Multi-cloud is the new way forward

Arup has been working with Claranet to help shift towards the cloud environment.

The company wanted a multi-cloud approach, adopting all four of the big hyperscale cloud vendors; Microsoft Azure, Amazon Web Services, Google Cloud Platform and Alibaba Cloud.

The professional services firm began with Microsoft Azure because it was effectively a Microsoft house already, with Office 365 in place across the entire business already.

Greig said:

Microsoft is well set up to support the enterprise, they understand the enterprise and it enables you to move more quickly in terms of transitioning and their global presence is important as well. As we have a lot of developers, who develop unique and different and specialised digital products and services for our clients, and AWS is the place to go to for a lot of that, and they have a slightly different offer, which gives us flexibility and agility.

Google is a new entrant and we want to make sure that we can leverage that and benefit from their approach - I think there is room for [all of the cloud vendors]. Meanwhile, Alibaba Cloud is very much about making sure we're provisioning the right services that can meet client needs in China.

While many CIOs are taking the multi-cloud approach and often use a mix of AWS, Azure and GCP, Alibaba is not as often considered - perhaps because the businesses they work for do not have a presence in China.

Greig explained that selecting Alibaba was down to a number of reasons, including the confidence of clients as well as accessibility and connectivity. He said the other cloud providers often have a reduced feature set in China, often because of the regulations in place, which makes Alibaba a more attractive proposition, while there is also data sovereignty that needs to be taken into account - which again feeds into client confidence.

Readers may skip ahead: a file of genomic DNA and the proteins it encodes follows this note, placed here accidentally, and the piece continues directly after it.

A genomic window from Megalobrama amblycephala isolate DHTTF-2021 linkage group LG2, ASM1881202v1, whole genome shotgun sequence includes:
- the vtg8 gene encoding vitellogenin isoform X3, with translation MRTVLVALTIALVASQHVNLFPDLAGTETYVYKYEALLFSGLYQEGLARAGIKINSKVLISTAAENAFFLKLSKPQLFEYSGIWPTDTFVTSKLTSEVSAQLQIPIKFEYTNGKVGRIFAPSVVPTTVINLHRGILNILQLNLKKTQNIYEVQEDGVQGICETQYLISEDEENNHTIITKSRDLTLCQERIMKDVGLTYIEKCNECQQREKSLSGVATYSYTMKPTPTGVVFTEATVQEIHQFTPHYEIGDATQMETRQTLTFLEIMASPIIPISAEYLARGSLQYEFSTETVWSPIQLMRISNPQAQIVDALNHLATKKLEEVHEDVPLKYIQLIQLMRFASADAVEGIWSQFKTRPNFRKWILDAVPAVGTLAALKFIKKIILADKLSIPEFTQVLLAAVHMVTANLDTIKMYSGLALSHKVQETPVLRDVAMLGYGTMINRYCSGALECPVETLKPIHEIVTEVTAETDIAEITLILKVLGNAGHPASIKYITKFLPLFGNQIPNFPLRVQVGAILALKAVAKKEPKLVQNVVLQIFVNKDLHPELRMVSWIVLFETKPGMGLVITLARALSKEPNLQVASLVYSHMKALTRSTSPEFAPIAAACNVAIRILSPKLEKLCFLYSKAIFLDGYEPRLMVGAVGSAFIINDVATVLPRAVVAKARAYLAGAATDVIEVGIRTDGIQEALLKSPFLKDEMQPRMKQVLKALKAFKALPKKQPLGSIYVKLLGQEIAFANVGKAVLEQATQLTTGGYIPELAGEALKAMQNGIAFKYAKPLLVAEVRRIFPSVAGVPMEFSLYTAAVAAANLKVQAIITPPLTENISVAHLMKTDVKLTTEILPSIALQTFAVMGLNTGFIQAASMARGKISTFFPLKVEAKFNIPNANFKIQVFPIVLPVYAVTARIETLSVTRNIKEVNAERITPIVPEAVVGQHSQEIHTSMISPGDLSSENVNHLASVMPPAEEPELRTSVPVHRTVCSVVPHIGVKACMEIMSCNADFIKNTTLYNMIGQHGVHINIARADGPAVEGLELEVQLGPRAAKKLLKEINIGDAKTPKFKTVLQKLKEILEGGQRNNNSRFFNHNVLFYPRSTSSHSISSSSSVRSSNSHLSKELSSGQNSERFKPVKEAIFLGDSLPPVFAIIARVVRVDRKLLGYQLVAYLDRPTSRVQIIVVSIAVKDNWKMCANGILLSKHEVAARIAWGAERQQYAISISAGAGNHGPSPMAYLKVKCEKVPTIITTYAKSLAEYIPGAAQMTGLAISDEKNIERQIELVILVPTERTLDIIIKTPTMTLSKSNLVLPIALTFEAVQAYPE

One criticism of a multi-cloud strategy is that it requires an enormous amount of talent, as often cloud specialists may work specifically on one type of infrastructure. But Greig disagrees.

I would challenge that - I think you limit yourself by doing that. People used to say this with networking switches, and they may opt for Cisco-only, even though the likes of HP and Juniper are very similar to Cisco, and a good networking engineer can pretty much do all of them.

I think the same can be applied to cloud. Two and a half years ago we had seven people who had cloud skills, within 12 months we had trained 150 people internally, and so the approach for us has to be to go for a homegrown approach, and that's why using the likes of Microsoft, AWS and Claranet has been helpful because they've brought that experience with them.

However, Greig does believe there are some technologies, such as VMware, which are difficult to hire for. This has prompted the company to move away from these types of technologies as they're increasingly expensive to hire for and retain. He believes that people are now considering the long-term skill sets required, as well as the deals being put in front of them by a vendor, when making a technology purchasing decision.

While the company is still transforming, the pandemic has made it even more clear that the moves that Greig and his team are making are the right ones for the future of the business - he believes this will give them added incentive to continue the work they've carried out up until now.